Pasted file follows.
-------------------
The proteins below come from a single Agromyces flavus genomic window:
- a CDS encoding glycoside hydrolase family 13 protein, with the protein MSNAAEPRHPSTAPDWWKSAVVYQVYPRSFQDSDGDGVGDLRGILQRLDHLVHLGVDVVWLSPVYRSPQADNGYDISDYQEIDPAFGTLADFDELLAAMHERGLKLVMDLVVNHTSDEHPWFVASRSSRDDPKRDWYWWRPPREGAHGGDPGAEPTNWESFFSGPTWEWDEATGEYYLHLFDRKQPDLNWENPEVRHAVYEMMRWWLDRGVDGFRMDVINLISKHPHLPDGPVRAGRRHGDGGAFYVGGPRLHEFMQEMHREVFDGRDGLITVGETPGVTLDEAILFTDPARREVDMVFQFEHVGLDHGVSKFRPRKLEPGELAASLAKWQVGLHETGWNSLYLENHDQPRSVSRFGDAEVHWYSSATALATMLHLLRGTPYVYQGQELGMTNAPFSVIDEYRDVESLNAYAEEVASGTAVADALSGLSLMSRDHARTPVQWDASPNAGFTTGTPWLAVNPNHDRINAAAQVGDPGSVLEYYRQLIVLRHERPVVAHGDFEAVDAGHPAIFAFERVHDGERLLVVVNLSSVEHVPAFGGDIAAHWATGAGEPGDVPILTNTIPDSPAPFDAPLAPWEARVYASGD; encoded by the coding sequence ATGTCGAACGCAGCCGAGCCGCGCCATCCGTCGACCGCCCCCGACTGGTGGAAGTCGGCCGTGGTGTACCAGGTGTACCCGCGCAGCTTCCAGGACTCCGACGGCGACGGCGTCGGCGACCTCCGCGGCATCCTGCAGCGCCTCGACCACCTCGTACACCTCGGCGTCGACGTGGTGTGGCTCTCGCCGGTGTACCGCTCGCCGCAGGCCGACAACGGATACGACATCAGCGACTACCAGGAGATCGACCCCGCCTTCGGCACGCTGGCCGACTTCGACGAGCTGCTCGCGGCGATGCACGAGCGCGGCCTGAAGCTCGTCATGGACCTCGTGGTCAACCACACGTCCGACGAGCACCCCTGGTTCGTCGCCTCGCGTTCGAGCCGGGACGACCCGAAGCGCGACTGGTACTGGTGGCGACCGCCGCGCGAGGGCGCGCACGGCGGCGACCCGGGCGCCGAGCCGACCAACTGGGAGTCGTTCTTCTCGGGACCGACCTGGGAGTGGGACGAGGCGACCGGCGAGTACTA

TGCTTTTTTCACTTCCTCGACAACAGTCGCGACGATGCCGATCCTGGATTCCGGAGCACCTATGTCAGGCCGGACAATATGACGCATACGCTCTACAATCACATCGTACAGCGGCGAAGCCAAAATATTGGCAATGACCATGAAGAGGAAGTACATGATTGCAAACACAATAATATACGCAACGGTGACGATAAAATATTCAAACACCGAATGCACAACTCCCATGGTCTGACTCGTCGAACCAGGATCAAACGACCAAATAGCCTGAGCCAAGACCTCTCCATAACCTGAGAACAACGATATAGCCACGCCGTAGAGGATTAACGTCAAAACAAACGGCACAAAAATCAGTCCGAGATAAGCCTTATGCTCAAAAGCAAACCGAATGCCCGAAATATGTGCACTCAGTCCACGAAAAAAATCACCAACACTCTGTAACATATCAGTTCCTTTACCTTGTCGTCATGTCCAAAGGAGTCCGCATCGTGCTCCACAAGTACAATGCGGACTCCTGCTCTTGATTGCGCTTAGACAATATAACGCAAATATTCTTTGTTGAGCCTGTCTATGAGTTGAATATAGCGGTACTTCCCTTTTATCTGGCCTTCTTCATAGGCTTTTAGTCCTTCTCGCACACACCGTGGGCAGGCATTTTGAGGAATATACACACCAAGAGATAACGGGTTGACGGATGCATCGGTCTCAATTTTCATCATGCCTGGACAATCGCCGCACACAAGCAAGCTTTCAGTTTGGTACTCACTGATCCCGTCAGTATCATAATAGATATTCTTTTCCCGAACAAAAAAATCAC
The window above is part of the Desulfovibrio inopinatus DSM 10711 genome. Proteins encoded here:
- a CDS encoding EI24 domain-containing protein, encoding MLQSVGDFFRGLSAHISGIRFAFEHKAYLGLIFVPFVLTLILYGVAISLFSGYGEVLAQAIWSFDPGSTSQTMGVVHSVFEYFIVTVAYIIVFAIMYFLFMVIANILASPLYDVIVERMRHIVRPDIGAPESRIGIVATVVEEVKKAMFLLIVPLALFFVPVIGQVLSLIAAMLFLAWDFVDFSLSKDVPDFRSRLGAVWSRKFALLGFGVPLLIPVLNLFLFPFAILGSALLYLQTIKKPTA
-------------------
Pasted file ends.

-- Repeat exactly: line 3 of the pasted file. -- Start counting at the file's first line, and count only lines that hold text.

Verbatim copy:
TGCTTTTTTCACTTCCTCGACAACAGTCGCGACGATGCCGATCCTGGATTCCGGAGCACCTATGTCAGGCCGGACAATATGACGCATACGCTCTACAATCACATCGTACAGCGGCGAAGCCAAAATATTGGCAATGACCATGAAGAGGAAGTACATGATTGCAAACACAATAATATACGCAACGGTGACGATAAAATATTCAAACACCGAATGCACAACTCCCATGGTCTGACTCGTCGAACCAGGATCAAACGACCAAATAGCCTGAGCCAAGACCTCTCCATAACCTGAGAACAACGATATAGCCACGCCGTAGAGGATTAACGTCAAAACAAACGGCACAAAAATCAGTCCGAGATAAGCCTTATGCTCAAAAGCAAACCGAATGCCCGAAATATGTGCACTCAGTCCACGAAAAAAATCACCAACACTCTGTAACATATCAGTTCCTTTACCTTGTCGTCATGTCCAAAGGAGTCCGCATCGTGCTCCACAAGTACAATGCGGACTCCTGCTCTTGATTGCGCTTAGACAATATAACGCAAATATTCTTTGTTGAGCCTGTCTATGAGTTGAATATAGCGGTACTTCCCTTTTATCTGGCCTTCTTCATAGGCTTTTAGTCCTTCTCGCACACACCGTGGGCAGGCATTTTGAGGAATATACACACCAAGAGATAACGGGTTGACGGATGCATCGGTCTCAATTTTCATCATGCCTGGACAATCGCCGCACACAAGCAAGCTTTCAGTTTGGTACTCACTGATCCCGTCAGTATCATAATAGATATTCTTTTCCCGAACAAAAAAATCAC